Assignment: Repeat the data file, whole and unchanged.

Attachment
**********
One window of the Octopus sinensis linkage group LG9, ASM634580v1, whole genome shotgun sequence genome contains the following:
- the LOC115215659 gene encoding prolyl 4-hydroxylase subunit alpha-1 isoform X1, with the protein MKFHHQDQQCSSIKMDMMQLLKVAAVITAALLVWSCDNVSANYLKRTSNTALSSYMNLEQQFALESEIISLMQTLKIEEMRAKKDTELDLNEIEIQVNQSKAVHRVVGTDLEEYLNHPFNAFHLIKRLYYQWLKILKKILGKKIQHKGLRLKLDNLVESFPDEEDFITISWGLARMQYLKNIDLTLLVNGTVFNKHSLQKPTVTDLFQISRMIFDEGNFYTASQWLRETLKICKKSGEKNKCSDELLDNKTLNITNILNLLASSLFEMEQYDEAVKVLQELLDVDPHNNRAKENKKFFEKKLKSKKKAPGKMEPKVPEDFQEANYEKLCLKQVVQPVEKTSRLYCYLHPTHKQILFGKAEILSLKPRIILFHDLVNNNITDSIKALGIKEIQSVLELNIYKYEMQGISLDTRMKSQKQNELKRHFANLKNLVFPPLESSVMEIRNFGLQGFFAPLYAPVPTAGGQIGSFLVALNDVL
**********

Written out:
One window of the Octopus sinensis linkage group LG9, ASM634580v1, whole genome shotgun sequence genome contains the following:
- the LOC115215659 gene encoding prolyl 4-hydroxylase subunit alpha-1 isoform X1, with the protein MKFHHQDQQCSSIKMDMMQLLKVAAVITAALLVWSCDNVSANYLKRTSNTALSSYMNLEQQFALESEIISLMQTLKIEEMRAKKDTELDLNEIEIQVNQSKAVHRVVGTDLEEYLNHPFNAFHLIKRLYYQWLKILKKILGKKIQHKGLRLKLDNLVESFPDEEDFITISWGLARMQYLKNIDLTLLVNGTVFNKHSLQKPTVTDLFQISRMIFDEGNFYTASQWLRETLKICKKSGEKNKCSDELLDNKTLNITNILNLLASSLFEMEQYDEAVKVLQELLDVDPHNNRAKENKKFFEKKLKSKKKAPGKMEPKVPEDFQEANYEKLCLKQVVQPVEKTSRLYCYLHPTHKQILFGKAEILSLKPRIILFHDLVNNNITDSIKALGIKEIQSVLELNIYKYEMQGISLDTRMKSQKQNELKRHFANLKNLVFPPLESSVMEIRNFGLQGFFAPLYAPVPTAGGQIGSFLVALNDVL